The headline should be - rethinking some aspects of human evolution. At https://cosmosmagazine.com/palaeontology/accidental-tool-makers ... and I suppose the problem can be laid at Uniformitarian principles, progress in small steps, from primitive thinking to sophisticated behaviour. Palaeoanthropologists have long cast their eye upon stone tools as a means of evaluating human progress (on the evolutionary scale that primitive is almost always older than the better examples of manufacture). This is especially true when it comes to flakes and it is a given that flakes were knapped in order to produce a nice cutting edge. Secondary flaking was used to gain an even better edge, or to resharpen the original tool (and so on). It sounds sensible (why would primitive humans produce flaked tools). The answer might be that they also required a cutting edge - particularly when butchering a recent kill from a hunting expedition. Therefore, there has always been a bit of conflict in archaeological circles - especially when lots of flakes are produced when knapping. However, the uncertainty is even greater now as heaps of flakes may themselves not have a connection with human activity at all. Potentially, this is a disaster for archaeologists we are told - but not really. Knapping was done by modern humans and one can see how useful flakes and useless flakes are produced simply by some guy smacking a piece of flint or chert with the intention of achieving a desired object - a stone axe, perhaps, or a sharp cutting tool.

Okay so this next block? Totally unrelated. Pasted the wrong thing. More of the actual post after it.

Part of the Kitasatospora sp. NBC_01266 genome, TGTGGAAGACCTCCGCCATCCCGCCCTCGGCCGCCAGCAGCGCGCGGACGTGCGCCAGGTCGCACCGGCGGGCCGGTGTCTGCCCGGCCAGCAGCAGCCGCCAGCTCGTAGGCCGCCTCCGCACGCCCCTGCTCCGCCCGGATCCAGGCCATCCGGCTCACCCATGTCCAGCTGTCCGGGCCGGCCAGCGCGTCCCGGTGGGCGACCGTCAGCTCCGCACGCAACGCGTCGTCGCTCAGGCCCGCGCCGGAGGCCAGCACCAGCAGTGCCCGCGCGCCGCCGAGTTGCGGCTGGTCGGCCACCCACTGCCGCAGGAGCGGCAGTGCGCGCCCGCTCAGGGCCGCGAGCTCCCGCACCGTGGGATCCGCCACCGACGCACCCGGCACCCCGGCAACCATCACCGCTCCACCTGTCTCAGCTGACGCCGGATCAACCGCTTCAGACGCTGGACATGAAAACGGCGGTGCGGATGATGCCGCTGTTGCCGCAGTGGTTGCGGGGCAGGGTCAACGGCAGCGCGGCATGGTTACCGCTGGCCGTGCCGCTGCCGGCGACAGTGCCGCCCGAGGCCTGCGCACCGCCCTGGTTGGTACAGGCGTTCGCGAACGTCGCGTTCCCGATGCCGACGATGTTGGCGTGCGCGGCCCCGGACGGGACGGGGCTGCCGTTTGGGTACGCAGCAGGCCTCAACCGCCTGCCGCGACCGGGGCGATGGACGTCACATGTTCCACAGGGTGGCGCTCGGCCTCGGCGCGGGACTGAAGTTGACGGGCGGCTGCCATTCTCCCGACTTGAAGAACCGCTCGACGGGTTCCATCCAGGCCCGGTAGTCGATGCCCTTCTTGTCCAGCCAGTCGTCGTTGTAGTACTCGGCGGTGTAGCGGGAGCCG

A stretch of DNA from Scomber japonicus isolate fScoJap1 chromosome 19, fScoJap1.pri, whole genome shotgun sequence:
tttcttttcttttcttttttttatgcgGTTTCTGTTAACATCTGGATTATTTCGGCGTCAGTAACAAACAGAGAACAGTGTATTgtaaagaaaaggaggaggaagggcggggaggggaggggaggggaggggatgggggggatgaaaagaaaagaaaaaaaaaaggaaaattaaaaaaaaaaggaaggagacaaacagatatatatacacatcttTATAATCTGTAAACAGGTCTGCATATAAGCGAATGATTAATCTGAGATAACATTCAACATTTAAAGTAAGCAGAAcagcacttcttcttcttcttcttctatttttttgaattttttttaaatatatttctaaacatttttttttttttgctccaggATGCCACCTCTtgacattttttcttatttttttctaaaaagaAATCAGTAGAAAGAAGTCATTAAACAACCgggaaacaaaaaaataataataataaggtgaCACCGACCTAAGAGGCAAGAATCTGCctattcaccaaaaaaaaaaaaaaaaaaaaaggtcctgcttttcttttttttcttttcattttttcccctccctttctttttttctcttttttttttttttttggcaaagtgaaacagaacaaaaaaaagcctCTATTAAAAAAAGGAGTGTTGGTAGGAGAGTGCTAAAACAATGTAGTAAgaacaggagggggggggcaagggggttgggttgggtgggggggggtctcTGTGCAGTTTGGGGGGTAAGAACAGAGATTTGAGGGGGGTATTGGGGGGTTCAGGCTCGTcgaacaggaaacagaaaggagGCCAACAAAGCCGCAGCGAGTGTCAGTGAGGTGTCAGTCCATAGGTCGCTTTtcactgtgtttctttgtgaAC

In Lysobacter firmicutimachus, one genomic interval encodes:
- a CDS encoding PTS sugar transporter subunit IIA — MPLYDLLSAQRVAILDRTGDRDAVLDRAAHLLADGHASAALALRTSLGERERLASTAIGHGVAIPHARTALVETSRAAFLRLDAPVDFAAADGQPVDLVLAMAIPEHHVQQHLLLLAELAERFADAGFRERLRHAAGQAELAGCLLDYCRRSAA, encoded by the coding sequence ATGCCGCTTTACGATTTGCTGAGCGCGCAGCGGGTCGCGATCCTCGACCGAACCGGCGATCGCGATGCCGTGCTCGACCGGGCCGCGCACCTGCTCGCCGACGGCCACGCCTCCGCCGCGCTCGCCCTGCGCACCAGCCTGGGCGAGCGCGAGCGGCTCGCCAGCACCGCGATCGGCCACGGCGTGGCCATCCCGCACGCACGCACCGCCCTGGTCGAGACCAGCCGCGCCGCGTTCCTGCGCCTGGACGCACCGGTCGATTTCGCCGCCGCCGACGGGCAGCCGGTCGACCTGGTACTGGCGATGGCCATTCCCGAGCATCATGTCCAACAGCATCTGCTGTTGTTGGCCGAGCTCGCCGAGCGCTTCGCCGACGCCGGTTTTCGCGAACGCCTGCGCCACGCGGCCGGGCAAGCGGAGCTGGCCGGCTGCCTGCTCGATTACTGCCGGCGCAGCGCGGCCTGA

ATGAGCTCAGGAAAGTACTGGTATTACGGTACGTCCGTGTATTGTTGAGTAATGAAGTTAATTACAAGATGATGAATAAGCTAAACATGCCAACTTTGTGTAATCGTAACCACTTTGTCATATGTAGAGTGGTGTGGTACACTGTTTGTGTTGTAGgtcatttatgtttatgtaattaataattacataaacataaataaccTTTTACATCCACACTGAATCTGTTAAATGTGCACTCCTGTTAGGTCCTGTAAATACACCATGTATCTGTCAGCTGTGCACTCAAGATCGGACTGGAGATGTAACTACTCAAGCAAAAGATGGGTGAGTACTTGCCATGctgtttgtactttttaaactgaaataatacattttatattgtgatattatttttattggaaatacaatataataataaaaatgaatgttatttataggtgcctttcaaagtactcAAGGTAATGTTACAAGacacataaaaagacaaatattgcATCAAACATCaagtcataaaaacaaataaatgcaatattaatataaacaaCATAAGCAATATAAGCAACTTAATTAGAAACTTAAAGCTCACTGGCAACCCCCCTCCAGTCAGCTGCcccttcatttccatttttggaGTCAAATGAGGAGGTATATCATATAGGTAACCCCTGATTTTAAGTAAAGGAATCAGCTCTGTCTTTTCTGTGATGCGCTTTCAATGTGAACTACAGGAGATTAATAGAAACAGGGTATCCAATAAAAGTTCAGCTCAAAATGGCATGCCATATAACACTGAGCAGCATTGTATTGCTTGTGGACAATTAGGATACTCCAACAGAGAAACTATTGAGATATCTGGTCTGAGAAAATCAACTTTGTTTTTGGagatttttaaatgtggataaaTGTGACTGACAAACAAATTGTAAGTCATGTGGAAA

Recent research published in Nature (March 2017) by scientists based at Oxford University show that capuchin monkeys regularly produce sharp edged flakes indistinguishable from those made by early hominims. Capuchins live in South America and the flakes are produced by accident, from when the monkeys smash rocks together. These flakes can not be described as tools as they are discarded by the monkeys. All they want to do is get inside the stone. The flakes are of no interest to them.
Chimpanzees use tools to crack nuts open or they manoeuvre long stems to fish for termites. Other animals, birds, snails, octopus, and even some insects all turn out to be tool users. For example, wasps use pebbles to hammer down soil to hold their burrows. The Leakey's famously found flakes associated with Homo habilus in East Africa - and they purportedly lived 2 million years ago. The Leakey's work was at the borderline - and the flakes played a prominent role. The theory was that the hominid got hold of one piece of rock and bashed it with another piece in order to strike off a wedge (a sharp edged flake) which enabled him to cut up and prepare meat. Hence, it thus became the norm in anthropological circles that making a flake required sophisticated mental abilities (such as the ability to plan and execute). It also involved hand an eye co-ordination.Now it seems some flakes will come under critical scrutiny as they may not be all they are cracked up to be. Capuchin monkeys pound rocks together to break them open to lick the powdered quartz. The pounding causes many flakes to go flying this way and that - and a heap of flakes can be produced by this method, on the same spot. Hence, when ancient flakes are found we are now let wondering - human or ape?